Diplomatic relations are a key tool of statecraft, allowing states to interact at a formal level in defined ways that allow for grievances to be aired, agreements reached and positions clarified. Given the crucial importance of the bilateral EU-China economic relationship, it is vital that diplomatic interaction between these two parties continue on the right path. The specific EU-China diplomatic relationship (as opposed to individual Member State bilateral relationships) is particularly important as it provides European states with the gravitas to speak to China as a peer. A nation of Denmark’s size (5.5 million) is better able to guarantee that it will be heard if it speaks within a body representative of more than 500 million citizens (i.e. through the EU). Formal discussions in which the EU is seen as the lead actor are elevated in importance and encourage the Chinese side to be more willing to engage in a practical manner. Currently, this coherence seems insufficient, meaning that it has proved difficult to advance relations into a more practical phase.

This report has been produced with the assistance of the European Union. The contents of this publication are the sole responsibility of ECRAN and can in no way be taken to reflect the views of the European Union.

An article for another new outlet, the Global Times, the more nationalist of the English language newspapers published in China. We are going to see if it comes out in the Chinese edition. While not a subject I have written much about of late, it is one I remain engaged in (EU-China relations) and this specific piece was inspired in reaction to this piece Global Times published  a couple of weeks ago that seems to suggest that Asia is solely the remit of the United States. The broader theme of a need to widen the discussion on Asian affairs is one that features in some of my China-Central Asia research and is something I will return to. Also, look to see some more writing on this topic appear around the upcoming EU-China Summit in September.

Europe’s soft power gives it significant role in Asia

by Raffaello Pantucci

Global Times | August 27, 2012 20:40

Illustration: Sun Ying
Illustration: Sun Ying from here

In the article “European powers no longer have role across Pacific” published on August 15 in the Global Times, Robert M. Farley argues that Europe and NATO are not Pacific powers. But this is predicated on a number of false assumptions. First, that trade and economics are irrelevant, second, that hard power is the only effective way of expressing yourself in the region, and third that in our globalized and increasingly multipolar world, there can be spheres of influence where others should not meddle.

The EU is China’s largest trading partner, with annual trade in 2011 of $567.2 billion, an 18.3 percent increase year-on-year. And while the US may do more trade with the two next largest East Asian powers, Japan and South Korea, the EU’s figures are not insignificant. According to American and European data, in 2011 the US did $194.6 billion in trade with Japan and $100.1 billion in trade with South Korea versus respectively $143.6 billion and $84.4 billion for Europe.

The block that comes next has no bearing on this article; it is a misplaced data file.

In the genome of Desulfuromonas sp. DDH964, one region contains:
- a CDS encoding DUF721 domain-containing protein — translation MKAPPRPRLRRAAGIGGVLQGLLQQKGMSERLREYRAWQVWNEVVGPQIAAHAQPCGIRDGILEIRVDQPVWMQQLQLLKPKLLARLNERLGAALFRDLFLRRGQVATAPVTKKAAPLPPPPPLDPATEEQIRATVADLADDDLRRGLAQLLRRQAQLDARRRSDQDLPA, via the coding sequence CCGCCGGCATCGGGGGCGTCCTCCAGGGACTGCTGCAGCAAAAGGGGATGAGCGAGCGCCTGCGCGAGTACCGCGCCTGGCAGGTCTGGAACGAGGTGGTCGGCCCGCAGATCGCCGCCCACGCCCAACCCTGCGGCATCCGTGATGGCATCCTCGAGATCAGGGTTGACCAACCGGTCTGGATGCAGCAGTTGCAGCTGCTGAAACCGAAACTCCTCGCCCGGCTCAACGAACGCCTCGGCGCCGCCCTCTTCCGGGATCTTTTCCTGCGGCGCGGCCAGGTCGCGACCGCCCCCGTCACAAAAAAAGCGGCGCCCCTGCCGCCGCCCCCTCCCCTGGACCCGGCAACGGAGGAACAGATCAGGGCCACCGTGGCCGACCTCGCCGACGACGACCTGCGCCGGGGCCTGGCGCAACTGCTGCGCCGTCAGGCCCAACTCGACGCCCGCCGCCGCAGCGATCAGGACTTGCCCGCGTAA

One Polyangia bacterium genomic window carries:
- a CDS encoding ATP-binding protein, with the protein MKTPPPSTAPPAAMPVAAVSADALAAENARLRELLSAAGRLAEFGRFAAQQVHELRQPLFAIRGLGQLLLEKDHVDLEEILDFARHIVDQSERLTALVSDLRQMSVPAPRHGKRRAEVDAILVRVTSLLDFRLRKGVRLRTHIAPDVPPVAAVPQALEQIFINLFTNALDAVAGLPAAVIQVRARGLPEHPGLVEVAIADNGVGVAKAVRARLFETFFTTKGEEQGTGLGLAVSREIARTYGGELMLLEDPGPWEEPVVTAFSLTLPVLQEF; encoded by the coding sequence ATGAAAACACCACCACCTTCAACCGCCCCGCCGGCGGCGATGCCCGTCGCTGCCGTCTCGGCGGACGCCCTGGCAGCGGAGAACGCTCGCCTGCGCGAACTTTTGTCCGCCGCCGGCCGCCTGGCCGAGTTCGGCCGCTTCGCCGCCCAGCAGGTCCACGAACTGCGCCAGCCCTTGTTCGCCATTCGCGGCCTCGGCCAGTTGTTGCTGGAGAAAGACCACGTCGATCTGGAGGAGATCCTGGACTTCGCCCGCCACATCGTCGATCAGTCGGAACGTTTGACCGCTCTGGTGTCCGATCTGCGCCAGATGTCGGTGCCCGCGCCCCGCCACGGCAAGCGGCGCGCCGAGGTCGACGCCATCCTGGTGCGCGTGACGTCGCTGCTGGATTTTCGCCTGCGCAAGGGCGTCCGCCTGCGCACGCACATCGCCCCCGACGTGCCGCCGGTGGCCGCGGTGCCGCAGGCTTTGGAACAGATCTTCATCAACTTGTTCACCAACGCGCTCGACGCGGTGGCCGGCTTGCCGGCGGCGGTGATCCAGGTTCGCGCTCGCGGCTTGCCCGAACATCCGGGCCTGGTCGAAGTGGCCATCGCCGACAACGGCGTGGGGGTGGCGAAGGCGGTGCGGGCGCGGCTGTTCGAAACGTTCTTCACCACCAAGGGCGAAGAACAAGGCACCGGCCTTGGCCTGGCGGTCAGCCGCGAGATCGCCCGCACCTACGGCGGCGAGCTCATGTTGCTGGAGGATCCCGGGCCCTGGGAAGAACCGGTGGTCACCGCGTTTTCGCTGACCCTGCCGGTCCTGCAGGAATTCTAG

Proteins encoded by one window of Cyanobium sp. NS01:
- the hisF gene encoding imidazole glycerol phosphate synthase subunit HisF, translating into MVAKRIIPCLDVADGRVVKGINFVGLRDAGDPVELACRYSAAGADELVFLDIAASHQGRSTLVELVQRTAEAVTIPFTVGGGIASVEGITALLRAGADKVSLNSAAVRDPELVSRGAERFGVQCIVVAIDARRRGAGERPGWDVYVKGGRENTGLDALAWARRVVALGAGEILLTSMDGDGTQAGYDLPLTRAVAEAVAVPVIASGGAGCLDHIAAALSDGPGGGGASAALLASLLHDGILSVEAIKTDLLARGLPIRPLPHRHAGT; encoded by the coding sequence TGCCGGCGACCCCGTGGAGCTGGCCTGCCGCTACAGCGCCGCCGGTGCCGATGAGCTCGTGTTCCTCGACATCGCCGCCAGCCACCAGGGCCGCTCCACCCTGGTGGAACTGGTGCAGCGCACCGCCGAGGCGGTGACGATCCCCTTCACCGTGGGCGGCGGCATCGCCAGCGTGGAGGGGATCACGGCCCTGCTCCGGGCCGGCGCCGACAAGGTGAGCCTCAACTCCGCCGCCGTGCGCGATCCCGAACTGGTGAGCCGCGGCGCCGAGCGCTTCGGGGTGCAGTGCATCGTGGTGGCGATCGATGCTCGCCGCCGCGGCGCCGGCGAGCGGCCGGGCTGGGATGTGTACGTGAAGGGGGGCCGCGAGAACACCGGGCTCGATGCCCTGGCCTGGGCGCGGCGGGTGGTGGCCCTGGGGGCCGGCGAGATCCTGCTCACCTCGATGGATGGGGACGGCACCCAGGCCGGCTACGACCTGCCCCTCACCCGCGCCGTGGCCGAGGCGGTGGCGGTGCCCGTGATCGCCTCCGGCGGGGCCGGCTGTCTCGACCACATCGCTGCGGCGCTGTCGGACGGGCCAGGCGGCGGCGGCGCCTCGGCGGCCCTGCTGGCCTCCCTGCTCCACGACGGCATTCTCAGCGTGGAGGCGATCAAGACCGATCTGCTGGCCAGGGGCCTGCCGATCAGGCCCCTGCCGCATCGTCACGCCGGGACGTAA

This economic power not only demonstrates why Europe has a keen interest in the region, but also highlights how hard power is not the only way to stay relevant in East Asian and Pacific affairs.
And anyway, the EU does have hard power capacity. Admittedly, the EU lacks the military clout of the US, but it is not a weakling either.
Recent conflicts in North Africa have demonstrated Europe’s capacity and willingness to project military power, and these build on a growing European tendency toward consolidation of hard power. The UK and France have put aside historical enmities to develop an ever-closer defense relationship, and over time this tendency will only increase.
That having this muscular power present in East Asia is the only way to be heard seems a very dangerous assumption to make, one that plays into the hands of hawks who see looming conflict at every turn.
The security situation in the region is tense, but surely the solution to this is to find ways to calm things down rather than ratchet them up. That Europe lacks the baggage of hard power in the region could aid in acting the role of honest broker that might be able to help soothe tensions.
This leads to a final point about the current global order. The whole point of globalization is not only that we can now get everywhere easily and talk to people on the other side of the globe without any difficulty, but it also means that the concept of spheres of influence where single powers have total domination has also passed. No longer can powers say, this is my turf and no one else has a stake.
Similarly in East Asia. While much of what happens in the region seems to be fundamentally a tussle between the US and China, the reality is that European trade will be badly affected if things in the region take a turn for the worst. We end up having an order that is confused and unclear and to speak of strictly defined spheres of interest seems antiquated.
None of this is to advocate an aggressive European return to Asia, but rather to highlight that to simply dismiss Europe as an Asian power on the basis that it does not have as many soldiers or aircraft carriers in the region is to be too hasty. The EU is looked up to by ASEAN members who see a model to emulate, European soft power is hard to miss among the floods of Asian tourists enjoying European capitals and, as illustrated, Europe has a very strong economic interest in regional stability.
To presume that the US is the only power to listen to or that matters when focusing on Asian affairs is to play into the hands of those who only see hard power and tensions.
Europe has always been fundamentally an economic power and as the globe’s economic focus shifts eastward, we will see this power and influence increase, something that will benefit everyone.
Europe has a keen interest in Asia and it is one that will only grow as the world moves beyond the current economic crisis.

The author is a visiting scholar at the Shanghai Academy of Social Sciences. opinion@globaltimes.com.cn